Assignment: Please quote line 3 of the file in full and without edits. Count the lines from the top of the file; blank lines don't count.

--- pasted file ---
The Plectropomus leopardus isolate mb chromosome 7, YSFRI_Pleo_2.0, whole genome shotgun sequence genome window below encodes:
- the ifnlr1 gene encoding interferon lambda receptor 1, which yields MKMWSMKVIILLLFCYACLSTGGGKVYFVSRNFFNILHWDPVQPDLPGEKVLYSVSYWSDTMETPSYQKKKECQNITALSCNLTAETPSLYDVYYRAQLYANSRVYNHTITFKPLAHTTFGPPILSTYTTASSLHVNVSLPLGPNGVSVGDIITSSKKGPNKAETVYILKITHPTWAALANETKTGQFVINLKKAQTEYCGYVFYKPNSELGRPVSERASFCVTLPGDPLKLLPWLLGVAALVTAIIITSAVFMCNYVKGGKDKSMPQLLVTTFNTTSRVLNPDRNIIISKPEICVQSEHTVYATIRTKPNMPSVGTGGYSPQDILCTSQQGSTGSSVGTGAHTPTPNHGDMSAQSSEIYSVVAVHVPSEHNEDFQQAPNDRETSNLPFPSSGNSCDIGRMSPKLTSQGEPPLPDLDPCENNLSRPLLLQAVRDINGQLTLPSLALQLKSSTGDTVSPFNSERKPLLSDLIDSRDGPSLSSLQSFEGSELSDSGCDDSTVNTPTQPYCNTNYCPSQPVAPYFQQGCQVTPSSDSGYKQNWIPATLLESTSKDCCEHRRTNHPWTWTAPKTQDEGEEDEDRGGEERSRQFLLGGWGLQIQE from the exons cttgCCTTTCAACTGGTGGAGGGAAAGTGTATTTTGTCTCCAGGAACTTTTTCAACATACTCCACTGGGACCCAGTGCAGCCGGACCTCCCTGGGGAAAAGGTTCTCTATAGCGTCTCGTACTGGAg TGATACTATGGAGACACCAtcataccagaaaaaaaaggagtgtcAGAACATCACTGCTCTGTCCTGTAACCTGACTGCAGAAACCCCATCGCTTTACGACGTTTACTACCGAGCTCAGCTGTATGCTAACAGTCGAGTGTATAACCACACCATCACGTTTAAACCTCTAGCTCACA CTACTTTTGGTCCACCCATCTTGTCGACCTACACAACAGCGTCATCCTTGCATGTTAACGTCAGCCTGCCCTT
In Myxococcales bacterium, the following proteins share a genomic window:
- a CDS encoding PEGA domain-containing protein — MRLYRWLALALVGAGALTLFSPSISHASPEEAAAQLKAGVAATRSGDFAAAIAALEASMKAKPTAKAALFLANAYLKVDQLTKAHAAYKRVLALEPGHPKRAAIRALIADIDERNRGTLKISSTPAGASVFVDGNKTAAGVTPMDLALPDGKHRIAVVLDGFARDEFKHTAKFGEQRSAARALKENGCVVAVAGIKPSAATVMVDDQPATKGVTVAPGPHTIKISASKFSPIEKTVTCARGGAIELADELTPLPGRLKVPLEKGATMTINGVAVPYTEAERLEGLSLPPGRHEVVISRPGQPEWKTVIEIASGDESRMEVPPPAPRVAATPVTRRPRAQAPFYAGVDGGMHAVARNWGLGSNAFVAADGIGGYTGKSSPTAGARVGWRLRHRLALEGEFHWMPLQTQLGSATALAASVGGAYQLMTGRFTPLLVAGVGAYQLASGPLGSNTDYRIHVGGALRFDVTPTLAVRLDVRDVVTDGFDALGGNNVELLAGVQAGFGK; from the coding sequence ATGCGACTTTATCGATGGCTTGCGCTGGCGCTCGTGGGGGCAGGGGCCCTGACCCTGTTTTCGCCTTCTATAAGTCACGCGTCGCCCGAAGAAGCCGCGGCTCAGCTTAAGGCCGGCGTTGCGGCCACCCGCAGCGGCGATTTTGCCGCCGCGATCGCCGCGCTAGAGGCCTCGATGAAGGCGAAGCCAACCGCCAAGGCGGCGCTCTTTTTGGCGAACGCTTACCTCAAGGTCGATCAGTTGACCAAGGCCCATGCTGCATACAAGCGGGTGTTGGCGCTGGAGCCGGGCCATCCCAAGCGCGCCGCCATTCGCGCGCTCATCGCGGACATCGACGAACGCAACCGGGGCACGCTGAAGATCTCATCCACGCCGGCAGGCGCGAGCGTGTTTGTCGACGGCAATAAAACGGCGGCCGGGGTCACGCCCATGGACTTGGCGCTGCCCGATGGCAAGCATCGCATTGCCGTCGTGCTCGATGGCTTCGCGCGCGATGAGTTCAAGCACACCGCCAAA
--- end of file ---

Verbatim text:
In Myxococcales bacterium, the following proteins share a genomic window: